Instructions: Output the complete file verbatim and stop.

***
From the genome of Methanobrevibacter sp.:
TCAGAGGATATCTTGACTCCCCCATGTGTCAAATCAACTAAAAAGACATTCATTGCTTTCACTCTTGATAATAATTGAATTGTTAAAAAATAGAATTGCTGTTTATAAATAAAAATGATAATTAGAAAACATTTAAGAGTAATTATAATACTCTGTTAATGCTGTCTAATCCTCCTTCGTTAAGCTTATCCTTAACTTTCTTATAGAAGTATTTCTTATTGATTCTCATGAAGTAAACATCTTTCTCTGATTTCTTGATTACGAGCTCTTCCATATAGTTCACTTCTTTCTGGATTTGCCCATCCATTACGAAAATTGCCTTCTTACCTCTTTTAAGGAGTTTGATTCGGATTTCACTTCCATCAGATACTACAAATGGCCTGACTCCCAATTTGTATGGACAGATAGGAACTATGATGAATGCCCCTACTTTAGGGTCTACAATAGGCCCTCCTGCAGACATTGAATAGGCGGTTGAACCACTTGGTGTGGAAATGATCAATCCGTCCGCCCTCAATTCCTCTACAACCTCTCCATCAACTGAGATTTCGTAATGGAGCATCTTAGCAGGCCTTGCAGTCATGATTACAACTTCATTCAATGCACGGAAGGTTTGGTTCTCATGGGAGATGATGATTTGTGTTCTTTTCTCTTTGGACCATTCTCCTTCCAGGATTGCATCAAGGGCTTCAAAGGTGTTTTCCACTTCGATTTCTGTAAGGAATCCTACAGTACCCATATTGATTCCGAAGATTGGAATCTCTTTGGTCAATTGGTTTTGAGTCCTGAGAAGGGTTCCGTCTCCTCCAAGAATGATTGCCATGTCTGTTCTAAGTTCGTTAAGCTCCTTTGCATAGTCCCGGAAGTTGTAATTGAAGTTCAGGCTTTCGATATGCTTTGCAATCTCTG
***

From the genome of Methanobrevibacter sp.:
TCAGAGGATATCTTGACTCCCCCATGTGTCAAATCAACTAAAAAGACATTCATTGCTTTCACTCTTGATAATAATTGAATTGTTAAAAAATAGAATTGCTGTTTATAAATAAAAATGATAATTAGAAAACATTTAAGAGTAATTATAATACTCTGTTAATGCTGTCTAATCCTCCTTCGTTAAGCTTATCCTTAACTTTCTTATAGAAGTATTTCTTATTGATTCTCATGAAGTAAACATCTTTCTCTGATTTCTTGATTACGAGCTCTTCCATATAGTTCACTTCTTTCTGGATTTGCCCATCCATTACGAAAATTGCCTTCTTACCTCTTTTAAGGAGTTTGATTCGGATTTCACTTCCATCAGATACTACAAATGGCCTGACTCCCAATTTGTATGGACAGATAGGAACTATGATGAATGCCCCTACTTTAGGGTCTACAATAGGCCCTCCTGCAGACATTGAATAGGCGGTTGAACCACTTGGTGTGGAAATGATCAATCCGTCCGCCCTCAATTCCTCTACAACCTCTCCATCAACTGAGATTTCGTAATGGAGCATCTTAGCAGGCCTTGCAGTCATGATTACAACTTCATTCAATGCACGGAAGGTTTGGTTCTCATGGGAGATGATGATTTGTGTTCTTTTCTCTTTGGACCATTCTCCTTCCAGGATTGCATCAAGGGCTTCAAAGGTGTTTTCCACTTCGATTTCTGTAAGGAATCCTACAGTACCCATATTGATTCCGAAGATTGGAATCTCTTTGGTCAATTGGTTTTGAGTCCTGAGAAGGGTTCCGTCTCCTCCAAGAATGATTGCCATGTCTGTTCTAAGTTCGTTAAGCTCCTTTGCATAGTCCCGGAAGTTGTAATTGAAGTTCAGGCTTTCGATATGCTTTGCAATCTCTG